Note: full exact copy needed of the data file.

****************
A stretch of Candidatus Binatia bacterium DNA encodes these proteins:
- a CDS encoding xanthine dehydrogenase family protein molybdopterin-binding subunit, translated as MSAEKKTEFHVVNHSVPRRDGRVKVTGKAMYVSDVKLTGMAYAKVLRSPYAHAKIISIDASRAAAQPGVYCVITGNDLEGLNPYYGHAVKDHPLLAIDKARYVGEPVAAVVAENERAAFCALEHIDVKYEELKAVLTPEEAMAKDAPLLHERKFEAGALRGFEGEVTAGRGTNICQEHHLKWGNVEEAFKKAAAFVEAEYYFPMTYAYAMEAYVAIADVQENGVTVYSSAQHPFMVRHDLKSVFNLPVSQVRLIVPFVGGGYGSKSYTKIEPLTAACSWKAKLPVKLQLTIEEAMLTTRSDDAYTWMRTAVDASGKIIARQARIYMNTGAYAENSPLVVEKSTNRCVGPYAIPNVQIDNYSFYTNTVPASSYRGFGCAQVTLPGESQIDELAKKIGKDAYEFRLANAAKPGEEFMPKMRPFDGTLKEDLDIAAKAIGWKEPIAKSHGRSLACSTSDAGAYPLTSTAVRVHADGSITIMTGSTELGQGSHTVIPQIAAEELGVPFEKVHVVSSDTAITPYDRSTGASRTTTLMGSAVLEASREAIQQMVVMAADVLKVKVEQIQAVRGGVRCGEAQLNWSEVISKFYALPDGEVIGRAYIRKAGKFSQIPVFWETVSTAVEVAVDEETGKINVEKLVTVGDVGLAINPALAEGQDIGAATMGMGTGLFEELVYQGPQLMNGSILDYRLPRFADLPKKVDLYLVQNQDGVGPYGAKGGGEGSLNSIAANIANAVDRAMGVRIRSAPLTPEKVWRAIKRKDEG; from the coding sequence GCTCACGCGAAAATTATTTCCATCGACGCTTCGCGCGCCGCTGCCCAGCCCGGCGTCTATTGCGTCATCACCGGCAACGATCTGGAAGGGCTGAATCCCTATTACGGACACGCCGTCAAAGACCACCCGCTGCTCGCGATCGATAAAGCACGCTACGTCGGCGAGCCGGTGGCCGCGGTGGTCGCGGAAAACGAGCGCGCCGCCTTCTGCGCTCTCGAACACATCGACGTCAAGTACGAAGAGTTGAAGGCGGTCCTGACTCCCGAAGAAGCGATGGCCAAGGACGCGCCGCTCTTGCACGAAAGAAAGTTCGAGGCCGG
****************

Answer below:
A stretch of Candidatus Binatia bacterium DNA encodes these proteins:
- a CDS encoding xanthine dehydrogenase family protein molybdopterin-binding subunit, translated as MSAEKKTEFHVVNHSVPRRDGRVKVTGKAMYVSDVKLTGMAYAKVLRSPYAHAKIISIDASRAAAQPGVYCVITGNDLEGLNPYYGHAVKDHPLLAIDKARYVGEPVAAVVAENERAAFCALEHIDVKYEELKAVLTPEEAMAKDAPLLHERKFEAGALRGFEGEVTAGRGTNICQEHHLKWGNVEEAFKKAAAFVEAEYYFPMTYAYAMEAYVAIADVQENGVTVYSSAQHPFMVRHDLKSVFNLPVSQVRLIVPFVGGGYGSKSYTKIEPLTAACSWKAKLPVKLQLTIEEAMLTTRSDDAYTWMRTAVDASGKIIARQARIYMNTGAYAENSPLVVEKSTNRCVGPYAIPNVQIDNYSFYTNTVPASSYRGFGCAQVTLPGESQIDELAKKIGKDAYEFRLANAAKPGEEFMPKMRPFDGTLKEDLDIAAKAIGWKEPIAKSHGRSLACSTSDAGAYPLTSTAVRVHADGSITIMTGSTELGQGSHTVIPQIAAEELGVPFEKVHVVSSDTAITPYDRSTGASRTTTLMGSAVLEASREAIQQMVVMAADVLKVKVEQIQAVRGGVRCGEAQLNWSEVISKFYALPDGEVIGRAYIRKAGKFSQIPVFWETVSTAVEVAVDEETGKINVEKLVTVGDVGLAINPALAEGQDIGAATMGMGTGLFEELVYQGPQLMNGSILDYRLPRFADLPKKVDLYLVQNQDGVGPYGAKGGGEGSLNSIAANIANAVDRAMGVRIRSAPLTPEKVWRAIKRKDEG; from the coding sequence GCTCACGCGAAAATTATTTCCATCGACGCTTCGCGCGCCGCTGCCCAGCCCGGCGTCTATTGCGTCATCACCGGCAACGATCTGGAAGGGCTGAATCCCTATTACGGACACGCCGTCAAAGACCACCCGCTGCTCGCGATCGATAAAGCACGCTACGTCGGCGAGCCGGTGGCCGCGGTGGTCGCGGAAAACGAGCGCGCCGCCTTCTGCGCTCTCGAACACATCGACGTCAAGTACGAAGAGTTGAAGGCGGTCCTGACTCCCGAAGAAGCGATGGCCAAGGACGCGCCGCTCTTGCACGAAAGAAAGTTCGAGGCCGG